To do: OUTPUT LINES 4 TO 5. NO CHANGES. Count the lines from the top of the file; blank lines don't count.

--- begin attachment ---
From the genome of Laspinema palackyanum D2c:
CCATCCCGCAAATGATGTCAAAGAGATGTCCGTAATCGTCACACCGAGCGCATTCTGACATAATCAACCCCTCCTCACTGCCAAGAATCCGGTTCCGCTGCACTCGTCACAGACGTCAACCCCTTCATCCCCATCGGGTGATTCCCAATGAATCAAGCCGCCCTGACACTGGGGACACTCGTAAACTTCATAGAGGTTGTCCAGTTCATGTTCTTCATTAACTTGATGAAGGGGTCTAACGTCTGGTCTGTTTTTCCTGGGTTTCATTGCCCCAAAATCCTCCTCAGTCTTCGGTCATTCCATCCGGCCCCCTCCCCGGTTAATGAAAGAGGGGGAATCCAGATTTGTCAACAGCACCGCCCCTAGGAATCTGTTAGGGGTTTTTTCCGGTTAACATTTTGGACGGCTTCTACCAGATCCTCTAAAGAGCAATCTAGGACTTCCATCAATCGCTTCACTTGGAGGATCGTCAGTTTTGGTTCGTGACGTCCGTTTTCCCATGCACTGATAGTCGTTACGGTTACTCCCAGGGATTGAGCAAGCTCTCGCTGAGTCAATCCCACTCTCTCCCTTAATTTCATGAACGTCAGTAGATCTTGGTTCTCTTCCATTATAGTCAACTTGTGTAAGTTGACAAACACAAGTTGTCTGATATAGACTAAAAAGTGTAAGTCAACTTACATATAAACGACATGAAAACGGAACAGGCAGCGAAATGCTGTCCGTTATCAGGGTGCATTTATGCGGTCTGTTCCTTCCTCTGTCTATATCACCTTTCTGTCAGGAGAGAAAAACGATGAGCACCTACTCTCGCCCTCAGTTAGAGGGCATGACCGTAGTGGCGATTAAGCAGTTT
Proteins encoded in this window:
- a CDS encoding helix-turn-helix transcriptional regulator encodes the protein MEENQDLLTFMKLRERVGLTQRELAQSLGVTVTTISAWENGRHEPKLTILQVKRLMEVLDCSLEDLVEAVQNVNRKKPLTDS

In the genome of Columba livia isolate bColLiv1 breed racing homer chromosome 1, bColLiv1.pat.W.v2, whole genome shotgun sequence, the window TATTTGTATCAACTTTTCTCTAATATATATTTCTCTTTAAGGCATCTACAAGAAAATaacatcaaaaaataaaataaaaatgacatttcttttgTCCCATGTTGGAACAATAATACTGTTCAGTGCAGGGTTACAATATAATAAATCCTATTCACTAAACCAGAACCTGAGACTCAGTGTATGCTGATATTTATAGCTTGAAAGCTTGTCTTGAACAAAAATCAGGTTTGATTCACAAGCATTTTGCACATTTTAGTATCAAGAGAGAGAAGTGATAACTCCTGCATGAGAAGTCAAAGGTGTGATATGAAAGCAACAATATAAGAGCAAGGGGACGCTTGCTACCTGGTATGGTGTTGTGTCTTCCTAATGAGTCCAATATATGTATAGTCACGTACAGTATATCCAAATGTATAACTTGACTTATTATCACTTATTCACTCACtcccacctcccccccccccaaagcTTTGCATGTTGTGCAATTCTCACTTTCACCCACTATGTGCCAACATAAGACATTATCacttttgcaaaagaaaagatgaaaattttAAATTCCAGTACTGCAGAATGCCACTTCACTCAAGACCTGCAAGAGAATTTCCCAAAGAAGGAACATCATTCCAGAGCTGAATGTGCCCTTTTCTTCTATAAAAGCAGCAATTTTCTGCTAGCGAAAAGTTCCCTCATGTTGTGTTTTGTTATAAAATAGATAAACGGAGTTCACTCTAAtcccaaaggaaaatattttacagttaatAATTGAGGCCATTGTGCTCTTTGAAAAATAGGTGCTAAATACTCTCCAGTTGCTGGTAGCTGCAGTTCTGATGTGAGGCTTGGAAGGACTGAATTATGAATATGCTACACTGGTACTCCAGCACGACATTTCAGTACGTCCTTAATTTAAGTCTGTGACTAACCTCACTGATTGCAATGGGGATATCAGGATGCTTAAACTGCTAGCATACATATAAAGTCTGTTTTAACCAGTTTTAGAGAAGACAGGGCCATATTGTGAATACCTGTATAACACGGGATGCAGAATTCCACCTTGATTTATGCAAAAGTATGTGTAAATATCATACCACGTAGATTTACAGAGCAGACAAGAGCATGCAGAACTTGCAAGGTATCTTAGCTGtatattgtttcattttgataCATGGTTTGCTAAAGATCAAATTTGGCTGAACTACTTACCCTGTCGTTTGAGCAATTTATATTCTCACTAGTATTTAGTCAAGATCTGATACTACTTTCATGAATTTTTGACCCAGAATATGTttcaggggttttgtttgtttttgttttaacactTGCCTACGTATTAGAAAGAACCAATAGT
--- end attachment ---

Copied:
- a CDS encoding helix-turn-helix transcriptional regulator encodes the protein MEENQDLLTFMKLRERVGLTQRELAQSLGVTVTTISAWENGRHEPKLTILQVKRLMEVLDCSLEDLVEAVQNVNRKKPLTDS

In the genome of Columba livia isolate bColLiv1 breed racing homer chromosome 1, bColLiv1.pat.W.v2, whole genome shotgun sequence, the window TATTTGTATCAACTTTTCTCTAATATATATTTCTCTTTAAGGCATCTACAAGAAAATaacatcaaaaaataaaataaaaatgacatttcttttgTCCCATGTTGGAACAATAATACTGTTCAGTGCAGGGTTACAATATAATAAATCCTATTCACTAAACCAGAACCTGAGACTCAGTGTATGCTGATATTTATAGCTTGAAAGCTTGTCTTGAACAAAAATCAGGTTTGATTCACAAGCATTTTGCACATTTTAGTATCAAGAGAGAGAAGTGATAACTCCTGCATGAGAAGTCAAAGGTGTGATATGAAAGCAACAATATAAGAGCAAGGGGACGCTTGCTACCTGGTATGGTGTTGTGTCTTCCTAATGAGTCCAATATATGTATAGTCACGTACAGTATATCCAAATGTATAACTTGACTTATTATCACTTATTCACTCACtcccacctcccccccccccaaagcTTTGCATGTTGTGCAATTCTCACTTTCACCCACTATGTGCCAACATAAGACATTATCacttttgcaaaagaaaagatgaaaattttAAATTCCAGTACTGCAGAATGCCACTTCACTCAAGACCTGCAAGAGAATTTCCCAAAGAAGGAACATCATTCCAGAGCTGAATGTGCCCTTTTCTTCTATAAAAGCAGCAATTTTCTGCTAGCGAAAAGTTCCCTCATGTTGTGTTTTGTTATAAAATAGATAAACGGAGTTCACTCTAAtcccaaaggaaaatattttacagttaatAATTGAGGCCATTGTGCTCTTTGAAAAATAGGTGCTAAATACTCTCCAGTTGCTGGTAGCTGCAGTTCTGATGTGAGGCTTGGAAGGACTGAATTATGAATATGCTACACTGGTACTCCAGCACGACATTTCAGTACGTCCTTAATTTAAGTCTGTGACTAACCTCACTGATTGCAATGGGGATATCAGGATGCTTAAACTGCTAGCATACATATAAAGTCTGTTTTAACCAGTTTTAGAGAAGACAGGGCCATATTGTGAATACCTGTATAACACGGGATGCAGAATTCCACCTTGATTTATGCAAAAGTATGTGTAAATATCATACCACGTAGATTTACAGAGCAGACAAGAGCATGCAGAACTTGCAAGGTATCTTAGCTGtatattgtttcattttgataCATGGTTTGCTAAAGATCAAATTTGGCTGAACTACTTACCCTGTCGTTTGAGCAATTTATATTCTCACTAGTATTTAGTCAAGATCTGATACTACTTTCATGAATTTTTGACCCAGAATATGTttcaggggttttgtttgtttttgttttaacactTGCCTACGTATTAGAAAGAACCAATAGT